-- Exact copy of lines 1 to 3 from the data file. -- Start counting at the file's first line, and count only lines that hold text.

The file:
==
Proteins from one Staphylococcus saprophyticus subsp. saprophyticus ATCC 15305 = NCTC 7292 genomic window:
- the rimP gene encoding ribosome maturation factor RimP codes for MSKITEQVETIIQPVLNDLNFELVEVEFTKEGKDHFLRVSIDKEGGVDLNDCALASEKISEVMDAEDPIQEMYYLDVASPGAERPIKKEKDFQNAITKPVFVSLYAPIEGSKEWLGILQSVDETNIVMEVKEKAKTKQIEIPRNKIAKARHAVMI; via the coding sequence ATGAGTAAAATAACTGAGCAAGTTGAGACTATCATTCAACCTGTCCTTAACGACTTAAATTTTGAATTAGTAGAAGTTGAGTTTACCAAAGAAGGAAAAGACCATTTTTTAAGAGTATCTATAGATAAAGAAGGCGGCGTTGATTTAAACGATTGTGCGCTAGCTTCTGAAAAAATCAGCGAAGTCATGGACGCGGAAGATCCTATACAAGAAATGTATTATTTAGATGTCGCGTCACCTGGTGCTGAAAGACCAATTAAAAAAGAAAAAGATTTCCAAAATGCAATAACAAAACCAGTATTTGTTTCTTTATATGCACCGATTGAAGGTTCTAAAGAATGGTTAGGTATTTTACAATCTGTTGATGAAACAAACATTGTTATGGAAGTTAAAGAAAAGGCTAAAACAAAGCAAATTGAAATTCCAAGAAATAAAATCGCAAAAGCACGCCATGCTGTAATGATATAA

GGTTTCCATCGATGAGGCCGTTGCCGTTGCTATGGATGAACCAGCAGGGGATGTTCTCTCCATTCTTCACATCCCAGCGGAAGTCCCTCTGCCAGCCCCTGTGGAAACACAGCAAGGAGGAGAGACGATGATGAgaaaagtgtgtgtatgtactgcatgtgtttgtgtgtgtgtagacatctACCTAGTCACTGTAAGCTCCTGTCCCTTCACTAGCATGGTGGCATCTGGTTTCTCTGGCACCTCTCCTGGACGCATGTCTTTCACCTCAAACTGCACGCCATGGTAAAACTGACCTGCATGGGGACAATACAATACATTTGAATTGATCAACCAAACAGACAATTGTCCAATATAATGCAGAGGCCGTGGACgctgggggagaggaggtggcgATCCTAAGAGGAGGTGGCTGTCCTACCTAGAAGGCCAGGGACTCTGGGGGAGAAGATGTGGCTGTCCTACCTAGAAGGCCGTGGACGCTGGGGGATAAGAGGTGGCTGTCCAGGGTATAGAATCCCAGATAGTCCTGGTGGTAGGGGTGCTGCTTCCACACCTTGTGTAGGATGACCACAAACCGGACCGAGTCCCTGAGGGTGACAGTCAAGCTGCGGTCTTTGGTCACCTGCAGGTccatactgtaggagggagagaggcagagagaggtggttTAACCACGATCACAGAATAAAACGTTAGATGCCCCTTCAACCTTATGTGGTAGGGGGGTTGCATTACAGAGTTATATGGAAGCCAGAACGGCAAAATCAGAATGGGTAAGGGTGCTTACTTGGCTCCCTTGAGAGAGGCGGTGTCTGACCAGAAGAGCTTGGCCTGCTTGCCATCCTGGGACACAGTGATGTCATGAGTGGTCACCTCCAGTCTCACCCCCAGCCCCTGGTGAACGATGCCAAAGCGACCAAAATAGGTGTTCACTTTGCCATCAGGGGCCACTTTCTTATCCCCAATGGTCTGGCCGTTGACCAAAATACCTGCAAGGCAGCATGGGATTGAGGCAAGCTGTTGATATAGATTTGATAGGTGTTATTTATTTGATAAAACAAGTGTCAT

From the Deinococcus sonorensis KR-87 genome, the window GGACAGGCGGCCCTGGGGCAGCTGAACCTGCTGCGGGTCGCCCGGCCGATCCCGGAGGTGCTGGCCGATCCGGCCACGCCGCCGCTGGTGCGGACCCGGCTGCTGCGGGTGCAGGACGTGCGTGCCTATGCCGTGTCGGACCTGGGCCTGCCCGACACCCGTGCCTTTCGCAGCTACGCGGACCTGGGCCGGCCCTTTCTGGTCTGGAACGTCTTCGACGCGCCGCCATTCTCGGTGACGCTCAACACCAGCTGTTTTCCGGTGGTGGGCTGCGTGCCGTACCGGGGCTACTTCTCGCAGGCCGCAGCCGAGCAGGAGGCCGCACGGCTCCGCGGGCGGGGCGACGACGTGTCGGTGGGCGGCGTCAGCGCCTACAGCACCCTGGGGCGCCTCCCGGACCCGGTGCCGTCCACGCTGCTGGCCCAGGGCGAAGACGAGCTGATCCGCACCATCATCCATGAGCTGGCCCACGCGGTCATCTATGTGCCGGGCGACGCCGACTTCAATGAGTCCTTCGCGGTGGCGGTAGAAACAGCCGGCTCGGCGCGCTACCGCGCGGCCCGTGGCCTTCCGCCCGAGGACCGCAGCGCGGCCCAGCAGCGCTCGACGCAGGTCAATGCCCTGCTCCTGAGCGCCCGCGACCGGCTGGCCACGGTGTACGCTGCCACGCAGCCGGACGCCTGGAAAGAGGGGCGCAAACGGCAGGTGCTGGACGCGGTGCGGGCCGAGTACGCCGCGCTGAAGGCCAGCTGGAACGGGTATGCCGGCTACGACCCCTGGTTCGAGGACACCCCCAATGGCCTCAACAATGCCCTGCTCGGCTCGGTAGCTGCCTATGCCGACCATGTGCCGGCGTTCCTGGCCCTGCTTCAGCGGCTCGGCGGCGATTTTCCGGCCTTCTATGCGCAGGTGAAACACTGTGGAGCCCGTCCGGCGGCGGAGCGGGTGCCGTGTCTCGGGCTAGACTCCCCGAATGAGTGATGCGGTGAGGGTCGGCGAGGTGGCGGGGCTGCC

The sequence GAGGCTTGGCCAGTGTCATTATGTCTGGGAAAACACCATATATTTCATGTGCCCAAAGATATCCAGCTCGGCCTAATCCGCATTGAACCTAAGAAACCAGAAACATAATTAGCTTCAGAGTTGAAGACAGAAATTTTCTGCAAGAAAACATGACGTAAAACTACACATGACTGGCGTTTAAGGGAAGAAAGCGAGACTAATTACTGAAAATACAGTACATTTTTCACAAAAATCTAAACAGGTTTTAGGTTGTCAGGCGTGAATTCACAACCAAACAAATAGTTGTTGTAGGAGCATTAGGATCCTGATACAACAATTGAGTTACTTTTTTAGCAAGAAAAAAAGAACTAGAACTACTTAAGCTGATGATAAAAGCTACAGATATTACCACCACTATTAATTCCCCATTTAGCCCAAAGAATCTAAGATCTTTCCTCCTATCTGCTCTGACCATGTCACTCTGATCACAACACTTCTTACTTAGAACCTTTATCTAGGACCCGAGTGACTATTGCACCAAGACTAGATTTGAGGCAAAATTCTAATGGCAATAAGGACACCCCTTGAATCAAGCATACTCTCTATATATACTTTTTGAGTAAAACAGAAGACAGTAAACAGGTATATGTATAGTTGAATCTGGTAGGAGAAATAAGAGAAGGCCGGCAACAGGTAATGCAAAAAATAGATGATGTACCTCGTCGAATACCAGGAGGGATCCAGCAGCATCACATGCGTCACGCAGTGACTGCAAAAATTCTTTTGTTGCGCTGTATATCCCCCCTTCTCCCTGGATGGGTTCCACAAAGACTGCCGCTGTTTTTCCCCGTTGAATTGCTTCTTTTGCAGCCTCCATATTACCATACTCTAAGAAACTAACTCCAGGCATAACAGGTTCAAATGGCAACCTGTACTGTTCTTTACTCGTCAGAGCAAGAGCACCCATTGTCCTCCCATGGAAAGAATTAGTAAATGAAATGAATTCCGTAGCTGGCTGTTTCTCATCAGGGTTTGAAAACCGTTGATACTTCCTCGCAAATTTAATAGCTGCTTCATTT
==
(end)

Proteins from one Staphylococcus saprophyticus subsp. saprophyticus ATCC 15305 = NCTC 7292 genomic window:
- the rimP gene encoding ribosome maturation factor RimP codes for MSKITEQVETIIQPVLNDLNFELVEVEFTKEGKDHFLRVSIDKEGGVDLNDCALASEKISEVMDAEDPIQEMYYLDVASPGAERPIKKEKDFQNAITKPVFVSLYAPIEGSKEWLGILQSVDETNIVMEVKEKAKTKQIEIPRNKIAKARHAVMI; via the coding sequence ATGAGTAAAATAACTGAGCAAGTTGAGACTATCATTCAACCTGTCCTTAACGACTTAAATTTTGAATTAGTAGAAGTTGAGTTTACCAAAGAAGGAAAAGACCATTTTTTAAGAGTATCTATAGATAAAGAAGGCGGCGTTGATTTAAACGATTGTGCGCTAGCTTCTGAAAAAATCAGCGAAGTCATGGACGCGGAAGATCCTATACAAGAAATGTATTATTTAGATGTCGCGTCACCTGGTGCTGAAAGACCAATTAAAAAAGAAAAAGATTTCCAAAATGCAATAACAAAACCAGTATTTGTTTCTTTATATGCACCGATTGAAGGTTCTAAAGAATGGTTAGGTATTTTACAATCTGTTGATGAAACAAACATTGTTATGGAAGTTAAAGAAAAGGCTAAAACAAAGCAAATTGAAATTCCAAGAAATAAAATCGCAAAAGCACGCCATGCTGTAATGATATAA

GGTTTCCATCGATGAGGCCGTTGCCGTTGCTATGGATGAACCAGCAGGGGATGTTCTCTCCATTCTTCACATCCCAGCGGAAGTCCCTCTGCCAGCCCCTGTGGAAACACAGCAAGGAGGAGAGACGATGATGAgaaaagtgtgtgtatgtactgcatgtgtttgtgtgtgtgtagacatctACCTAGTCACTGTAAGCTCCTGTCCCTTCACTAGCATGGTGGCATCTGGTTTCTCTGGCACCTCTCCTGGACGCATGTCTTTCACCTCAAACTGCACGCCATGGTAAAACTGACCTGCATGGGGACAATACAATACATTTGAATTGATCAACCAAACAGACAATTGTCCAATATAATGCAGAGGCCGTGGACgctgggggagaggaggtggcgATCCTAAGAGGAGGTGGCTGTCCTACCTAGAAGGCCAGGGACTCTGGGGGAGAAGATGTGGCTGTCCTACCTAGAAGGCCGTGGACGCTGGGGGATAAGAGGTGGCTGTCCAGGGTATAGAATCCCAGATAGTCCTGGTGGTAGGGGTGCTGCTTCCACACCTTGTGTAGGATGACCACAAACCGGACCGAGTCCCTGAGGGTGACAGTCAAGCTGCGGTCTTTGGTCACCTGCAGGTccatactgtaggagggagagaggcagagagaggtggttTAACCACGATCACAGAATAAAACGTTAGATGCCCCTTCAACCTTATGTGGTAGGGGGGTTGCATTACAGAGTTATATGGAAGCCAGAACGGCAAAATCAGAATGGGTAAGGGTGCTTACTTGGCTCCCTTGAGAGAGGCGGTGTCTGACCAGAAGAGCTTGGCCTGCTTGCCATCCTGGGACACAGTGATGTCATGAGTGGTCACCTCCAGTCTCACCCCCAGCCCCTGGTGAACGATGCCAAAGCGACCAAAATAGGTGTTCACTTTGCCATCAGGGGCCACTTTCTTATCCCCAATGGTCTGGCCGTTGACCAAAATACCTGCAAGGCAGCATGGGATTGAGGCAAGCTGTTGATATAGATTTGATAGGTGTTATTTATTTGATAAAACAAGTGTCAT